PETALING JAYA: Civil rights group Bebas has cautioned that any move to impose irrational restrictions on freedom of expression over social media in Malaysia will only amplify uncertainties and tensions among users, rather than eradicate the trend of illegal and offensive content being posted online.
Its spokesperson Azrul Mohd Khalib said Malaysia did not need a law to curb online speech, as was recently implemented in Germany, as it would defeat the true meaning of a democratic country.
“Freedom of speech should be protected and applied by every Malaysian,” he said. “It cannot simply be handed over to the rulers and politicians (to control).”
He said while a mature democracy required people to obey the law, it also allowed people to speak freely as part of society’s development process.
Azrul was commenting on a recent directive by the German government for all social media companies operating there to delete illegal, racist and slanderous comments and postings, or risk being penalised.
It was reported that a new law passed by Germany on June 30 will require firms such as Facebook, Twitter, Google and YouTube to remove any content deemed illegal in the country within 24 hours of it being posted on their platform. Those who fail to adhere to the rule would be fined up to US$57 million (RM245 million).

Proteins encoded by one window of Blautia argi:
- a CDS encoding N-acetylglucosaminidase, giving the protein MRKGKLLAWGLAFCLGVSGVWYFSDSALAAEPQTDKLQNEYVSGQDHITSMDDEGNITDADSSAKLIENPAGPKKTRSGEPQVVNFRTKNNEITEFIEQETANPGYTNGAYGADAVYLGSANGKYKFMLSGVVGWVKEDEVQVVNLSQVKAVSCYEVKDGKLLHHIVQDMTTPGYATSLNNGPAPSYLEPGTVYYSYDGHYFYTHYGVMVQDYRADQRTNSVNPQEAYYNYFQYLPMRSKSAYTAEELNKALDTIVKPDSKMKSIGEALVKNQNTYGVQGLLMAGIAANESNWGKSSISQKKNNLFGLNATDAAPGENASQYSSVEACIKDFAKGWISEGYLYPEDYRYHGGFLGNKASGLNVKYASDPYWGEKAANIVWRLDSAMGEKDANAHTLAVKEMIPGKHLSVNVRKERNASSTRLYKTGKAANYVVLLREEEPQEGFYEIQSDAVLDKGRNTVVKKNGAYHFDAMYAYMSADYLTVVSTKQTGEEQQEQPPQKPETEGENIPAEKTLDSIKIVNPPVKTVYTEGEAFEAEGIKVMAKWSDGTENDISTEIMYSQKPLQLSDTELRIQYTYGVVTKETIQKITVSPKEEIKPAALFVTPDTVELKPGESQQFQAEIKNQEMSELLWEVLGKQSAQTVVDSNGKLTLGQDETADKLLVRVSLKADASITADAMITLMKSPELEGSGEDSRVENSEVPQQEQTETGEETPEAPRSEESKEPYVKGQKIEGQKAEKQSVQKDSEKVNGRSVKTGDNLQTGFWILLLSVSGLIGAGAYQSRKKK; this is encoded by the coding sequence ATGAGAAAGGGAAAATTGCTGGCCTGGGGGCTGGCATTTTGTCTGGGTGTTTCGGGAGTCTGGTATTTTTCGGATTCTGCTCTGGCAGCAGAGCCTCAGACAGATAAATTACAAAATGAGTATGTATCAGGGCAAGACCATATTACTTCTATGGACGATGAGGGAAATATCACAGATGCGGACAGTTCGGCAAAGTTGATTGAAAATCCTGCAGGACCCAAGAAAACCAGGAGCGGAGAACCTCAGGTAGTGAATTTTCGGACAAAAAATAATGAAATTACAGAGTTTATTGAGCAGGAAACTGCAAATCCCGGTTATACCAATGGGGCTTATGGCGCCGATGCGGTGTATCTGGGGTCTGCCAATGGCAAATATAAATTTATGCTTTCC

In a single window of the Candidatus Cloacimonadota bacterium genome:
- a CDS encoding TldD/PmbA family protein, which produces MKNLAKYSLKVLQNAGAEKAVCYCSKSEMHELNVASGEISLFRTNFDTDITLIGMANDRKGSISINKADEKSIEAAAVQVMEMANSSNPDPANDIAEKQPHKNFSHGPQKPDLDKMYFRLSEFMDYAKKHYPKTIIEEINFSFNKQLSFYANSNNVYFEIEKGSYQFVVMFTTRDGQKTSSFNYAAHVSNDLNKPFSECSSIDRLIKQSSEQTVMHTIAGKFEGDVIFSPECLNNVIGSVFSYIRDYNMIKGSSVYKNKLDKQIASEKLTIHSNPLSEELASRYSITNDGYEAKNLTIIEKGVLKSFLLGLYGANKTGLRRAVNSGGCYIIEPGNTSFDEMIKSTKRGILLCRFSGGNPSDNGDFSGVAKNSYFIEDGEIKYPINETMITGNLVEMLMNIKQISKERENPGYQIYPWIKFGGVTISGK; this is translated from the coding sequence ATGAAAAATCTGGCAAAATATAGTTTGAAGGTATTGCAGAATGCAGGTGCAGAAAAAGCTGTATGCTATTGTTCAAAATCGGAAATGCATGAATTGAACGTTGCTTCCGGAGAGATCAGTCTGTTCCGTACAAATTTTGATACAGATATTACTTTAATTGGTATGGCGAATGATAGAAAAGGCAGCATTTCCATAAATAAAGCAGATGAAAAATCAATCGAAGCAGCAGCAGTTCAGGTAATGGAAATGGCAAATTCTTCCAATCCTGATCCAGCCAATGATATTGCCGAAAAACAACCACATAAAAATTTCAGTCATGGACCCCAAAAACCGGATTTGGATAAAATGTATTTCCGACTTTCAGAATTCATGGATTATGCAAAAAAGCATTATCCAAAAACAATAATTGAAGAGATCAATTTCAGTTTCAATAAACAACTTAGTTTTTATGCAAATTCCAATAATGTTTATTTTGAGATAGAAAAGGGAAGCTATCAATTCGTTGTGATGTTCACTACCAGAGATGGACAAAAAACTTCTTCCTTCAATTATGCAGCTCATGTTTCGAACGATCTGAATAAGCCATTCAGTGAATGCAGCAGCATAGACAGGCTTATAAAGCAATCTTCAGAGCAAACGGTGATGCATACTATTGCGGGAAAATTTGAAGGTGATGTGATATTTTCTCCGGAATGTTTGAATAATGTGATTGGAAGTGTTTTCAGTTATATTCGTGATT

The New York Times said the new law was an effort to put a halt to the spread of hate speech over social media.
Azrul said such a “restrictive and intrusive” measure under German legislation should be viewed as drastic and extraordinary.
“It should not be considered a new norm and such measures will definitely restrict freedom of expression if it was applied here in Malaysia,” he told FMT.
He also questioned whether social media companies had the qualification and credibility to determine and regulate what could be considered as hate speech and illegal content, so it could be weeded out.
“This new law will breed more issues and uncertainties. Who will decide what is illegal or offensive?” he said.
However, Azrul also said hate speech should not be considered as part of freedom of expression which serves a higher purpose in helping to develop a mature society.
Meanwhile, MCA’s Gan Ping Sieu said all social media users and organisations ought to assume a similar editorial role and responsibility as that played by traditional media publishers.
“Social media and digital platform providers are essentially assuming the role of traditional print media and publishing houses in the dissemination of information,” he said.
“Hence, every individual or organisation providing content or write-ups in social media, including Facebook and Twitter, have the duty and responsibility of an editor just like in traditional media,” he added.
He however said that regulatory control as a means to suppress legitimate dissemination of information and opinions should be avoided.